Distance: 15 miles one way
Elevation gain: 1460 ft
(A Best of the Best ride)
This is one of my favorite rides, in part because it’s largely ignored, so I feel like it’s mine. It has an absurdly pleasing profile: a mellow gently rolling warm-up through picturebook hobby farms, a just-long-enough, just-steep-enough stair-step climb up through dense woods, followed by a Best-of-the-Best descent that will make the hair on the back of your neck stand up.
It’s one of a trio of East Bay rides that are similar in general contour: Palomares, Calaveras, and Morgan Territory. They’re all about-five-mile climbs, at first gentle, then moderate, up through pretty wooded canyons along creeks. To tell them apart: Palomares is the simplest and has the most manicured ambiance, Calaveras has no backside descent and has the best open hillside views, and Morgan Territory has the roughest and narrowest pavement and the best backside descent. Morgan Territory’s pavement is poor on the north side of the summit, which doesn’t bother the ascent but puts a damper on coming back down that way. If you’re just going to ride to the summit and back, do Calaveras. If you want to climb to a summit, descend the back side, then turn around and ride back, do Palomares. And if you’re in for a bigger adventure (or a BART ride), do Morgan Territory.
As of 5/17, Morgan Territory also has the cachet of being the only ride of the three that’s not closed.
(To see an interactive version of the map/elevation profile, click on the ride name, upper left, wait for the new map to load, then click on the “full screen” icon, upper right.)
Start at the intersection of Morgan Territory Rd. and Marsh Creek Rd. Roll for a few miles through said hobby farms. In about 4 miles you shift from hobby farm valley to a narrow creek canyon lined with pretty oak woods. A sign reads “one-lane road next 6 miles”—yum. The climb has a wonderful variety. No pitch lasts longer than 100 ft. You never get bored or tired, and you’re deep in the trees so it’s shady and quiet and wonderful. If you meet more than one car, alert the media.
At the obvious summit you ride past a little settlement of four or five houses, then fasten your seat belt because you’re about to spend some time at speed. From here on out the road surface is glass. The descent is in two parts. The first part switchbacks steeply down off the hilltop. This part tests your 40-mph cornering ability. You may well meet a car here, but you can see the road well ahead of you, so you should get warning. At the bottom, the road turns R and straightens out and you think the excitement is over, but it isn’t. The road drops faster than you think, so you can hold 35 mph or more, and the contour, instead of going back and forth, now goes up and down like a wavy slide at a funhouse, with a few curves thrown in. It’s unique in my experience, and literally breath-taking. You finally roll out, spent, and dead-end at Manning Rd.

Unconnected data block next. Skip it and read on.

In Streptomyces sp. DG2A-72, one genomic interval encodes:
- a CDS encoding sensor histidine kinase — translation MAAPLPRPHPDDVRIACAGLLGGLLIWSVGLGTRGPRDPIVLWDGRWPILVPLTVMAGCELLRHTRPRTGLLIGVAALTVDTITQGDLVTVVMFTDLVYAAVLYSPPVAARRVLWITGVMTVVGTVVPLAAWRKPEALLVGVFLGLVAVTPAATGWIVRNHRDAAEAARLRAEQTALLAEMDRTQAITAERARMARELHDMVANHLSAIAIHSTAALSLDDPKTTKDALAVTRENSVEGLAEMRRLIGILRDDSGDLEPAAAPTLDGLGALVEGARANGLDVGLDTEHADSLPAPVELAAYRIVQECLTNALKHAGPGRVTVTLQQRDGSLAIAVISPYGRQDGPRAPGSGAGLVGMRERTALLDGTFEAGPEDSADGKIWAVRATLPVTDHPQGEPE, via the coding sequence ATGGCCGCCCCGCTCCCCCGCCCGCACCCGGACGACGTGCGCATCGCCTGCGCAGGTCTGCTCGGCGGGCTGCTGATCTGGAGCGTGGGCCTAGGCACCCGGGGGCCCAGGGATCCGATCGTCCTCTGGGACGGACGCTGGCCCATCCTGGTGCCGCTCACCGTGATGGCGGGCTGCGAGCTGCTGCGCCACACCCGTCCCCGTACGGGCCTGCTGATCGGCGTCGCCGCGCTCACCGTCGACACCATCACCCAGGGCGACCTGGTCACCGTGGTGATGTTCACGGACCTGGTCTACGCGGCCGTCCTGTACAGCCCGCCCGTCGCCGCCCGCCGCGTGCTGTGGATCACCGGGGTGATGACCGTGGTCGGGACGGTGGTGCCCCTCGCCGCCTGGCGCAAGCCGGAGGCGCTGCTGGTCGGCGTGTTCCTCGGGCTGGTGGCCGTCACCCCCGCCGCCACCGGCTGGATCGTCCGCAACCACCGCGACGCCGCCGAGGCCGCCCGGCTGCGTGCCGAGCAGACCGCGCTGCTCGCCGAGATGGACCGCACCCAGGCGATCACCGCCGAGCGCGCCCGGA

There are a number of ways to get to and from this ride, none of them particularly easy. If you want to do a loop, you have two choices, both involving a lot of miles. 1. The southwest loop, which I know (I’ll describe it from the end of the ride, but you can begin it anywhere), is to go R on Manning, R on Highland, R on Tassajara when Highland dead-ends, L and under 680 when Tassajara ends, R on Danville Blvd. to Main St. of Walnut Creek, R on Ygnacio Valley Rd. (it’s huge and the traffic is truly life-threatening—there are signs telling cyclists to ride on the sidewalk) for far too long, then R on Clayton Rd., which becomes Marsh Creek Rd., which leads to Morgan Territory Rd. Some of this is pleasant country riding through grassy hillocks and farms, and some of it is downright unpleasant. 2. The loop I don’t know is to go the other way and loop back to the east and north: from Morgan Territory Rd. work you way over to Vasco Rd. and go L on Camino Diablo, which becomes Marsh Creek Rd. It looks good on a map, but I’ve been advised not to do it, so I pass that warning on to you.
I loop the ride via BART (see the introduction to the Bay Area region). I BART to Concord and ride Clayton Rd., which turns into Marsh Creek Rd. You could BART to Walnut Creek, but Clayton is much less harrowing than Ygnasio Valley Rd. From the end of Morgan Territory I go R on Manning, R on Highland, L on Tassajara, R on Dublin Blvd., and L down a side road following signs to the BART station—watch for the BART sign as you approach Dougherty—for a total of 43 miles. This leg varies from pleasant country riding (Highland) to boring mega-mall with good bike lane (Dublin). A reader recommends taking Collier Road off Highland instead of continuing on to Tassajara, a route I’m going to try next time out.
A stretch of Tassajara is currently closed through December 2016 (truly closed, not just closed to cars), and there are frightening signs as you approach the closure saying “Find alternate route” and “No access to Dublin,” but in fact there are clear detour signs leading you through an alternate route to Dublin that leaves you at Dougherty and Dublin Blvd and adds only a couple of miles (and one unwelcome hill).
Adding miles: There’s nothing I’’m keen to ride near either end of this ride. You’re a few miles from the Mt. Diablo ride—Loop #1 above takes you almost past the front door.